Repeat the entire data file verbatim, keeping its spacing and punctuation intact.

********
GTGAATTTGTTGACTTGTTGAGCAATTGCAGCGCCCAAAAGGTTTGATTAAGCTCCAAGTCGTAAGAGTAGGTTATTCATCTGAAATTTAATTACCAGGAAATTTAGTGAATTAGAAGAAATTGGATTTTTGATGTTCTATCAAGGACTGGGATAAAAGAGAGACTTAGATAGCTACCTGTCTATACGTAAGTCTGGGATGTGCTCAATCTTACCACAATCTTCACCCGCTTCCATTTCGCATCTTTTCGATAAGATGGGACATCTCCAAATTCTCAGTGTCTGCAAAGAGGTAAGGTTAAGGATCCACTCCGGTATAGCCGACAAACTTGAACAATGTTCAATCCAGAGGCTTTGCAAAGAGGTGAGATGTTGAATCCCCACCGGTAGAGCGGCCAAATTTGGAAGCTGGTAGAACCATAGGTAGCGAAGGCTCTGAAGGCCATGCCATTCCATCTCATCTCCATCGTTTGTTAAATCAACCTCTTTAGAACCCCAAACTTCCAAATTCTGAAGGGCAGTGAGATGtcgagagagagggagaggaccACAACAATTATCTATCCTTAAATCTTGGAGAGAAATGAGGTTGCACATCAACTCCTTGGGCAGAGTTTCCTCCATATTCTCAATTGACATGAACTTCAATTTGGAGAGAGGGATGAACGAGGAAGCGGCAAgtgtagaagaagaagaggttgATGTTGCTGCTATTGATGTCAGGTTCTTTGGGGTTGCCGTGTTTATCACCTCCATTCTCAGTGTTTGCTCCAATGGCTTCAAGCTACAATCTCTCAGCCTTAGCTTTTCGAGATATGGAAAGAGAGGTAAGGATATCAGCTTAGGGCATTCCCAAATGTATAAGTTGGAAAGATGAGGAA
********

GTGAATTTGTTGACTTGTTGAGCAATTGCAGCGCCCAAAAGGTTTGATTAAGCTCCAAGTCGTAAGAGTAGGTTATTCATCTGAAATTTAATTACCAGGAAATTTAGTGAATTAGAAGAAATTGGATTTTTGATGTTCTATCAAGGACTGGGATAAAAGAGAGACTTAGATAGCTACCTGTCTATACGTAAGTCTGGGATGTGCTCAATCTTACCACAATCTTCACCCGCTTCCATTTCGCATCTTTTCGATAAGATGGGACATCTCCAAATTCTCAGTGTCTGCAAAGAGGTAAGGTTAAGGATCCACTCCGGTATAGCCGACAAACTTGAACAATGTTCAATCCAGAGGCTTTGCAAAGAGGTGAGATGTTGAATCCCCACCGGTAGAGCGGCCAAATTTGGAAGCTGGTAGAACCATAGGTAGCGAAGGCTCTGAAGGCCATGCCATTCCATCTCATCTCCATCGTTTGTTAAATCAACCTCTTTAGAACCCCAAACTTCCAAATTCTGAAGGGCAGTGAGATGtcgagagagagggagaggaccACAACAATTATCTATCCTTAAATCTTGGAGAGAAATGAGGTTGCACATCAACTCCTTGGGCAGAGTTTCCTCCATATTCTCAATTGACATGAACTTCAATTTGGAGAGAGGGATGAACGAGGAAGCGGCAAgtgtagaagaagaagaggttgATGTTGCTGCTATTGATGTCAGGTTCTTTGGGGTTGCCGTGTTTATCACCTCCATTCTCAGTGTTTGCTCCAATGGCTTCAAGCTACAATCTCTCAGCCTTAGCTTTTCGAGATATGGAAAGAGAGGTAAGGATATCAGCTTAGGGCATTCCCAAATGTATAAGTTGGAAAGATGAGGAA